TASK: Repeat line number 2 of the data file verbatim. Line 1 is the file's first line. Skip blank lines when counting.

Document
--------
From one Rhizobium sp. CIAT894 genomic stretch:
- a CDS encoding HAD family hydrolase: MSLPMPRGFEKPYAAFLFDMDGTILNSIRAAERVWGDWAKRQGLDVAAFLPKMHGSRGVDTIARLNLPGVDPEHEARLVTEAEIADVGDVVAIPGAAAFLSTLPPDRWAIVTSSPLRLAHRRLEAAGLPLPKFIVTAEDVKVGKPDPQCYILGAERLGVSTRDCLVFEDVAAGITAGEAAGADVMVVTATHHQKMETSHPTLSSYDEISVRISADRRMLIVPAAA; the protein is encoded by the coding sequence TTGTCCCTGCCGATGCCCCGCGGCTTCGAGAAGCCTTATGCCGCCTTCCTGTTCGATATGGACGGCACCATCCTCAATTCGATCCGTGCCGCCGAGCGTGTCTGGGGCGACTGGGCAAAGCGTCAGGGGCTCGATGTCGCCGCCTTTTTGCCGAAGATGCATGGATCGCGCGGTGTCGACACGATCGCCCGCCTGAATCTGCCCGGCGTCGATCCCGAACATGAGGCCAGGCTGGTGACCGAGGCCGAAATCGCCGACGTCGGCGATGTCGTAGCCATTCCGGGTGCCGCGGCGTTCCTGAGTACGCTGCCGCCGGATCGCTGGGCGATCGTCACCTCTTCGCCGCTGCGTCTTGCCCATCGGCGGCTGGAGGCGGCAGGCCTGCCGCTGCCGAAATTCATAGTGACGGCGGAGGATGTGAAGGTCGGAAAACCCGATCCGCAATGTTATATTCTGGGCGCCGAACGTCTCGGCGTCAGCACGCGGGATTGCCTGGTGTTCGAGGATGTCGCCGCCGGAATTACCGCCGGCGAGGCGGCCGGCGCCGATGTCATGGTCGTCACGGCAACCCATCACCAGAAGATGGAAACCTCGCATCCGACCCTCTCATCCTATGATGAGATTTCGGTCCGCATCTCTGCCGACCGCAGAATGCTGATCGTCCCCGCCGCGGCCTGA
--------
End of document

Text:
- a CDS encoding HAD family hydrolase: MSLPMPRGFEKPYAAFLFDMDGTILNSIRAAERVWGDWAKRQGLDVAAFLPKMHGSRGVDTIARLNLPGVDPEHEARLVTEAEIADVGDVVAIPGAAAFLSTLPPDRWAIVTSSPLRLAHRRLEAAGLPLPKFIVTAEDVKVGKPDPQCYILGAERLGVSTRDCLVFEDVAAGITAGEAAGADVMVVTATHHQKMETSHPTLSSYDEISVRISADRRMLIVPAAA; the protein is encoded by the coding sequence TTGTCCCTGCCGATGCCCCGCGGCTTCGAGAAGCCTTATGCCGCCTTCCTGTTCGATATGGACGGCACCATCCTCAATTCGATCCGTGCCGCCGAGCGTGTCTGGGGCGACTGGGCAAAGCGTCAGGGGCTCGATGTCGCCGCCTTTTTGCCGAAGATGCATGGATCGCGCGGTGTCGACACGATCGCCCGCCTGAATCTGCCCGGCGTCGATCCCGAACATGAGGCCAGGCTGGTGACCGAGGCCGAAATCGCCGACGTCGGCGATGTCGTAGCCATTCCGGGTGCCGCGGCGTTCCTGAGTACGCTGCCGCCGGATCGCTGGGCGATCGTCACCTCTTCGCCGCTGCGTCTTGCCCATCGGCGGCTGGAGGCGGCAGGCCTGCCGCTGCCGAAATTCATAGTGACGGCGGAGGATGTGAAGGTCGGAAAACCCGATCCGCAATGTTATATTCTGGGCGCCGAACGTCTCGGCGTCAGCACGCGGGATTGCCTGGTGTTCGAGGATGTCGCCGCCGGAATTACCGCCGGCGAGGCGGCCGGCGCCGATGTCATGGTCGTCACGGCAACCCATCACCAGAAGATGGAAACCTCGCATCCGACCCTCTCATCCTATGATGAGATTTCGGTCCGCATCTCTGCCGACCGCAGAATGCTGATCGTCCCCGCCGCGGCCTGA